LIVE: Gregory Alan Isakov @ The Egg, 4/10/15

April 22nd, 2015, 4:00 pm by Greg

Gregory Alan Isakov

Photographs by Andrzej Pilarczyk

Colorado-based singer-songwriter Gregory Alan Isakov brought his band into The Egg in Albany recently for his Nippertown concert debut. With songs that told the story of miles, landscapes and the search for a sense of place, Isakov focused primarily on selections from his most recent album, The Weatherman. Americana favorite Jolie Holland opened the concert.

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Gregory Alan Isakov

Gregory Alan Isakov

Gregory Alan Isakov

Gregory Alan Isakov

One thought on “LIVE: Gregory Alan Isakov @ The Egg, 4/10/15”

  1. capgirl says:

    I could not let this stand with just a blip from his bio – it was such a great show! So here’s my take on it…

    First off, I’ll say that this show is the main reason I didn’t go away for my Spring break. After seeing Gregory Alan Isakov at Newport Folk Festival last Summer, I was not going to miss him playing here in my beloved Egg and I bought the first pair of tickets when they went on sale.

    He’s been around awhile, and has three records and an EP out since 20005 (possibly an earlier one, but I can’t find it online). He’s still touring on The Weatherman, which was released in July of ’13. It’s a good record and it’s a shame it got no play around here, not even in the weeks leading up to his appearance.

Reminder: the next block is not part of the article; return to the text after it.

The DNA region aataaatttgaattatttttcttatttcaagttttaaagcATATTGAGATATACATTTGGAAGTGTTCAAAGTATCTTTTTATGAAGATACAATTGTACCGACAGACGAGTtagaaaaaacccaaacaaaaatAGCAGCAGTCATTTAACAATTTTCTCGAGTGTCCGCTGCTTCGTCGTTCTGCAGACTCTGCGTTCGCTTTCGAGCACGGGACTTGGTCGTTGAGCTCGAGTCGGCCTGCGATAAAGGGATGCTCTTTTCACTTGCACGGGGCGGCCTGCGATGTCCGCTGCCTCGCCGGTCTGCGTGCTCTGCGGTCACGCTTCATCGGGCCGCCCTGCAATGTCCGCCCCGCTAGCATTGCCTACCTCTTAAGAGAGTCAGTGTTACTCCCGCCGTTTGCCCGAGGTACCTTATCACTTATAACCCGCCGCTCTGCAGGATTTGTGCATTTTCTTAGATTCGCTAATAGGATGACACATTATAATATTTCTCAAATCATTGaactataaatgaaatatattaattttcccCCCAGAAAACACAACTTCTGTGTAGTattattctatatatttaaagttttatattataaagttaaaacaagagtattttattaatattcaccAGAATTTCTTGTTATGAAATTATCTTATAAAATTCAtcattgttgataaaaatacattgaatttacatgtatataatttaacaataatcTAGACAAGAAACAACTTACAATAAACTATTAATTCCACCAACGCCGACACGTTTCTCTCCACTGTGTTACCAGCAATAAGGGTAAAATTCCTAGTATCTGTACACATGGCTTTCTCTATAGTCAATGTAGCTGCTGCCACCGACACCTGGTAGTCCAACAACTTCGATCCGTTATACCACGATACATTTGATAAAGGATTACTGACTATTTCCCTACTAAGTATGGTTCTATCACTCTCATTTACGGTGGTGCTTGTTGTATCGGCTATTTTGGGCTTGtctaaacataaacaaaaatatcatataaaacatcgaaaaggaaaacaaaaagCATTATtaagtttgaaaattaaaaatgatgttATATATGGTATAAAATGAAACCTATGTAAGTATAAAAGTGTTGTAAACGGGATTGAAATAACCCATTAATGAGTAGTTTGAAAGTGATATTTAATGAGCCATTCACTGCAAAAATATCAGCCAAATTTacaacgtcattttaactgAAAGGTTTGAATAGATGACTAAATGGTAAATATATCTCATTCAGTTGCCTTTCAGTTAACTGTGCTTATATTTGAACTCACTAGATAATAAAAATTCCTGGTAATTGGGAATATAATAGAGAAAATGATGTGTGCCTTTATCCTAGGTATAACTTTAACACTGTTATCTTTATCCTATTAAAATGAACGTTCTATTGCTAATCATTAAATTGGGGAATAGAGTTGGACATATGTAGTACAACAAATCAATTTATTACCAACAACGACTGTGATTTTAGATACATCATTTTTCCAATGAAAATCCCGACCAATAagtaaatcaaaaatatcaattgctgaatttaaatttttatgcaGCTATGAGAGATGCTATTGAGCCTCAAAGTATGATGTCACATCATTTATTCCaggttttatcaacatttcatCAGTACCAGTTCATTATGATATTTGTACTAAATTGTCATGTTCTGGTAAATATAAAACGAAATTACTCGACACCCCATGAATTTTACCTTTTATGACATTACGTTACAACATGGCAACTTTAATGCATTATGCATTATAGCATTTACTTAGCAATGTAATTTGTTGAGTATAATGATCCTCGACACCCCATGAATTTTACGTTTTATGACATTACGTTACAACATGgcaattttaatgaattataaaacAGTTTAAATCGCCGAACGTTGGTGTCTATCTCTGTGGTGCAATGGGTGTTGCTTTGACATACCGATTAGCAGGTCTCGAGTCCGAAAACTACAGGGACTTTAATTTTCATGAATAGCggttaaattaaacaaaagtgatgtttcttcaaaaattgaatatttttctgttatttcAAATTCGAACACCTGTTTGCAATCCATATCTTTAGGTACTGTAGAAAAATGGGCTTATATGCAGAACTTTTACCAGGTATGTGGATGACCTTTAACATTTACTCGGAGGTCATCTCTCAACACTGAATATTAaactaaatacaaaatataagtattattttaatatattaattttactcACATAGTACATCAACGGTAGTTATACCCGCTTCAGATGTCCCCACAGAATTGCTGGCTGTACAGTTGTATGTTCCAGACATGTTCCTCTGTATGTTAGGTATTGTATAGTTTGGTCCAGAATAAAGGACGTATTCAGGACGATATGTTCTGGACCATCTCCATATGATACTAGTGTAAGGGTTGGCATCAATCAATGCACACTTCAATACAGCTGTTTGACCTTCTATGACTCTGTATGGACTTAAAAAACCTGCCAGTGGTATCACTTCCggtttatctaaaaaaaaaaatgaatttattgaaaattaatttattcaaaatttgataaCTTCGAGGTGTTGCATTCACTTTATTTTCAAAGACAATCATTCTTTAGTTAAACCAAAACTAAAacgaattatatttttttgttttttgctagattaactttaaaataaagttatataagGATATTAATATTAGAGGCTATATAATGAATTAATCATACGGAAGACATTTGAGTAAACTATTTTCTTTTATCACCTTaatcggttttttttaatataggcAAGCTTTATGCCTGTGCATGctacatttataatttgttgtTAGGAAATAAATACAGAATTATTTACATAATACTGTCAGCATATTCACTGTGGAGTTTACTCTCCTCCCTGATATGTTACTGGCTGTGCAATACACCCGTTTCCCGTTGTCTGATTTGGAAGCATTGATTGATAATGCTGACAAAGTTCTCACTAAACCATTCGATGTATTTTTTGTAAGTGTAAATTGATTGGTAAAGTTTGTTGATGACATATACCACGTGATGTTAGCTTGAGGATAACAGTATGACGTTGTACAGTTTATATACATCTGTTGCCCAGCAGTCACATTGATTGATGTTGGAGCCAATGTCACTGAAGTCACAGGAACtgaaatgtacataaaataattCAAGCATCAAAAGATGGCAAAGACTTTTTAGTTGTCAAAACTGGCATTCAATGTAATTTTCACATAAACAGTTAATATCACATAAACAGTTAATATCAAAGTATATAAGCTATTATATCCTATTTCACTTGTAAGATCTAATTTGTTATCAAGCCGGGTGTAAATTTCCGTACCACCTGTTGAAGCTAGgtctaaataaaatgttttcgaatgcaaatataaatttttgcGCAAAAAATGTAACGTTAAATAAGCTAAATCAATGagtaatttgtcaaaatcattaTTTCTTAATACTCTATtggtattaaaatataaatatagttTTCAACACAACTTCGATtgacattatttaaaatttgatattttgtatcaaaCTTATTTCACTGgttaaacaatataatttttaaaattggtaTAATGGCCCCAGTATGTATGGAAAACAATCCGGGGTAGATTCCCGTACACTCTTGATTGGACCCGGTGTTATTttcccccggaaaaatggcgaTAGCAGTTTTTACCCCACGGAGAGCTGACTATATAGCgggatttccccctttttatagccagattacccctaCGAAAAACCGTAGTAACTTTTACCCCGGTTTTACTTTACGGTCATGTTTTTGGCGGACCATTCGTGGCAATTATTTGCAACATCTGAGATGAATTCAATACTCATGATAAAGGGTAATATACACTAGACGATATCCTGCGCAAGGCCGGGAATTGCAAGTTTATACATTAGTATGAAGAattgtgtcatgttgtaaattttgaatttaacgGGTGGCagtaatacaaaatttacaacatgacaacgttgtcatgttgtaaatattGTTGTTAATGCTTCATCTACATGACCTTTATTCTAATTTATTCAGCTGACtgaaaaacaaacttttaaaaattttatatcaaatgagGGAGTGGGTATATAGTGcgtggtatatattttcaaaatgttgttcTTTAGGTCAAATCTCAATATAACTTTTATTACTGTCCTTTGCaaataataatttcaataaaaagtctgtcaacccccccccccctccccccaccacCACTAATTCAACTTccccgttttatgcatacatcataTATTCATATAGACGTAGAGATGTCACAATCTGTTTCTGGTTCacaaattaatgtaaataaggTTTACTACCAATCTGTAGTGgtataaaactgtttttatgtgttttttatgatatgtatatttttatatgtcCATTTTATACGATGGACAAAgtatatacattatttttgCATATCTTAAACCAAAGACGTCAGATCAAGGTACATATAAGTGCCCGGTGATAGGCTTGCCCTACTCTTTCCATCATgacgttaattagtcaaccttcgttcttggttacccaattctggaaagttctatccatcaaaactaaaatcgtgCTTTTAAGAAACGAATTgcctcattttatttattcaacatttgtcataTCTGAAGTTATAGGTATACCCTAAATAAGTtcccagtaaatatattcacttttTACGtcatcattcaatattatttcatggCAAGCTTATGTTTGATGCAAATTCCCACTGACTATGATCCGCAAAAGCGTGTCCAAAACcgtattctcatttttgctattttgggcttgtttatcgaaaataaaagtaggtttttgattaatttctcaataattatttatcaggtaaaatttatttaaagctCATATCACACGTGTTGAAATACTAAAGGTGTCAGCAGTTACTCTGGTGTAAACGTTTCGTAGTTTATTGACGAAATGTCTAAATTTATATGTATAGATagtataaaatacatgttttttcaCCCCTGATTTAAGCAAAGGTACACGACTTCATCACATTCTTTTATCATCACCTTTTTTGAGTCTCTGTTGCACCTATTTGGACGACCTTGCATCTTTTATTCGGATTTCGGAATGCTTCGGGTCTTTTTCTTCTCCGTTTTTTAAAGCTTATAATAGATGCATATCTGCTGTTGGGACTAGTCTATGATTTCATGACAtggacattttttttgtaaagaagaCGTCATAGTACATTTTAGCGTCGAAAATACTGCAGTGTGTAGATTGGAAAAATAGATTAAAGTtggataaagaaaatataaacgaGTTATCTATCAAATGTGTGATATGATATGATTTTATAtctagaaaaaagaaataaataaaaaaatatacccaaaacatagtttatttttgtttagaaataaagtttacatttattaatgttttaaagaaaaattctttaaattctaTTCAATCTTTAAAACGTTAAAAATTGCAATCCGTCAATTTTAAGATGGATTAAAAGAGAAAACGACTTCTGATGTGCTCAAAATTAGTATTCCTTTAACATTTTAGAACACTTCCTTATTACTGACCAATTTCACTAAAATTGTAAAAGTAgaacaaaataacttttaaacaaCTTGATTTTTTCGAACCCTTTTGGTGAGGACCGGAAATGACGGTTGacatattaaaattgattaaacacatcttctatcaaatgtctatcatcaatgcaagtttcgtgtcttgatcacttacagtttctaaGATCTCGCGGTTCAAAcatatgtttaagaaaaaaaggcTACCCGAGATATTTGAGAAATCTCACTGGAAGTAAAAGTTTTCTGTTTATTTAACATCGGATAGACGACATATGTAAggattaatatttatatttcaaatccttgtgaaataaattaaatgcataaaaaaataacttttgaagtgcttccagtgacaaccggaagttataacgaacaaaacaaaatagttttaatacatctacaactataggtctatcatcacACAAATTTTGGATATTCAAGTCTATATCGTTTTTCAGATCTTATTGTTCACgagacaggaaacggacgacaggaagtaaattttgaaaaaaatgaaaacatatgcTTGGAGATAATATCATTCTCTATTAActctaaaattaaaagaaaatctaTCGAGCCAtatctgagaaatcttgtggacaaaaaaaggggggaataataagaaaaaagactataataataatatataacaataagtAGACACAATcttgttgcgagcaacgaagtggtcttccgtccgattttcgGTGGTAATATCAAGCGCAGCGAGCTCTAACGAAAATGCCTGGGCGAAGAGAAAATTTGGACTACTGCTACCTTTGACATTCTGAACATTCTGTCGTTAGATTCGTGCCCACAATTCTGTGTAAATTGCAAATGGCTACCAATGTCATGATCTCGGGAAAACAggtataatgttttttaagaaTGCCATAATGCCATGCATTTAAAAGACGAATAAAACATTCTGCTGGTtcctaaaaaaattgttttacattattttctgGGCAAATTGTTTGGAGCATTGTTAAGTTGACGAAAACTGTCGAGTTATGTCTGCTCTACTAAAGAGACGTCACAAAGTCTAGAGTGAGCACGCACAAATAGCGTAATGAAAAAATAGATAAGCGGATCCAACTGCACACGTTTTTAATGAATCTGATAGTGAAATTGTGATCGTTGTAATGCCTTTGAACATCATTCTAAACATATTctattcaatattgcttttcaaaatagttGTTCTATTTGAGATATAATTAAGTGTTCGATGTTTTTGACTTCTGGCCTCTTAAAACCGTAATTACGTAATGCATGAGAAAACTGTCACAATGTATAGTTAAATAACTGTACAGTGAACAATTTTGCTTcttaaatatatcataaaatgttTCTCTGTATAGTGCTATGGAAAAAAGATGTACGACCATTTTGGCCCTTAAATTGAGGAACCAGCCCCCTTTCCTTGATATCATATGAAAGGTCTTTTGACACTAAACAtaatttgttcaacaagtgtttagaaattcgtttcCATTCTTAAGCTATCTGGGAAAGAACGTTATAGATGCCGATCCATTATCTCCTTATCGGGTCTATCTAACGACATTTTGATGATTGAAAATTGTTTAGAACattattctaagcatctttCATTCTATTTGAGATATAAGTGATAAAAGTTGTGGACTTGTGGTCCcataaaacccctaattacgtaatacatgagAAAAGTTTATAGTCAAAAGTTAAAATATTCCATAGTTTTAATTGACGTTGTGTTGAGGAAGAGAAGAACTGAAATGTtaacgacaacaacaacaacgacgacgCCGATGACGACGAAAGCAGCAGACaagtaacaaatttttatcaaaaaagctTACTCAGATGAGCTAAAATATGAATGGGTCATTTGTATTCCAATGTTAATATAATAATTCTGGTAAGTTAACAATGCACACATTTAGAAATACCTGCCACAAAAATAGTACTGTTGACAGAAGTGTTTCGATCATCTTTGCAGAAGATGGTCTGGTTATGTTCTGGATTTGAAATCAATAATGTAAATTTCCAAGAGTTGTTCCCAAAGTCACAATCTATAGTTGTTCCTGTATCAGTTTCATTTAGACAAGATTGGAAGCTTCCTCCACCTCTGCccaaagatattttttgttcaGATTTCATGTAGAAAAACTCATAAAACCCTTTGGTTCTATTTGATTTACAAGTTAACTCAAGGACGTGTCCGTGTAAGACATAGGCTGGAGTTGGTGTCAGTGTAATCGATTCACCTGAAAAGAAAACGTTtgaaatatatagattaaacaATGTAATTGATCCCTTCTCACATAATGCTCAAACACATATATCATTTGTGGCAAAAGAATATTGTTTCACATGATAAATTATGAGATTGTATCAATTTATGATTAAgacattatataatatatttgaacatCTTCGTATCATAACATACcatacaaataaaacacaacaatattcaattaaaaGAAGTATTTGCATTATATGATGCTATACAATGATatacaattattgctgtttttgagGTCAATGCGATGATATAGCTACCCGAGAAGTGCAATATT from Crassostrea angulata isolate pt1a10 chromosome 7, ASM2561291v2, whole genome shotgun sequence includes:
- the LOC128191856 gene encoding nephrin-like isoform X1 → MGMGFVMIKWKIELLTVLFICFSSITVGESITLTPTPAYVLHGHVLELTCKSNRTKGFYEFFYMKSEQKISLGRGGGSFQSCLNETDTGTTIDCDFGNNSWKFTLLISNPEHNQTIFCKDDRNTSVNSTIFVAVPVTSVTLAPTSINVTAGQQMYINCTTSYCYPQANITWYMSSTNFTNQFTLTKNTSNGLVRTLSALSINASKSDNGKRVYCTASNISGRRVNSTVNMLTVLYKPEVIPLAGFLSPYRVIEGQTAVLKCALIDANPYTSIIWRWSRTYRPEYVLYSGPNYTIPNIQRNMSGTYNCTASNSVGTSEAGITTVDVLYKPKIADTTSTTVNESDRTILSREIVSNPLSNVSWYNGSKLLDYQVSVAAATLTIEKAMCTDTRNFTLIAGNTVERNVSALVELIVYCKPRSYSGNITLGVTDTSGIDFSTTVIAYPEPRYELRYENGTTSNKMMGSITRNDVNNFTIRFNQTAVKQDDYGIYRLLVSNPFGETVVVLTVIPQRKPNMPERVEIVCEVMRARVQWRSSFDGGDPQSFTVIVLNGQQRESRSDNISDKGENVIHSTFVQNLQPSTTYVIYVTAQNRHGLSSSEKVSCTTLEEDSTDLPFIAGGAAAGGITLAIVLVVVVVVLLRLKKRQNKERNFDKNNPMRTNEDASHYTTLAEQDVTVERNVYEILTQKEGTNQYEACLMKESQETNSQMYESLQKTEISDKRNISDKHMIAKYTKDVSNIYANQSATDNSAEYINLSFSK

Amsterdam/ This Empty Northern Hemisphere/ O’ City Lights/ That Moon Song/ Big Black Car/ The Universe (‘planetarium version’ played with the lights off)/ St. Valentine/ The Stable Song/ Chelsea Hotel No.2 (Leonard Cohen cover)/ She Always Takes It Black/ Honey, It’s Alright/ Second Chances/ Liars/ Dandelion Wine/ All Shades of Blue

    The band – Jeb Bows on violin (or is it fiddle here?) Steve Varney on electric guitar and banjo, Phil Parker on cello, and Jamie Mefford on drums – is tight, with gorgeous layered harmonies and backing vocals, and musically, energetically, it was all so much bigger than on any record. (Isn’t that why you go to a show??) The greatest example of that came during Big Black Car – lush and full, the strings rich and exuberant so the sound seemed to fill every space in the theater – despite being a song of melancholy. It was one of those moments that sneaks up on you, when the unexpected beauty brings a tear to your eye.

    I don’t know if he ever played Albany before, but he did recognize The Egg as special, as being “a good place to live out The Apocalypse. We’ll all meet here” he said. I will definitely put it on my calendar.

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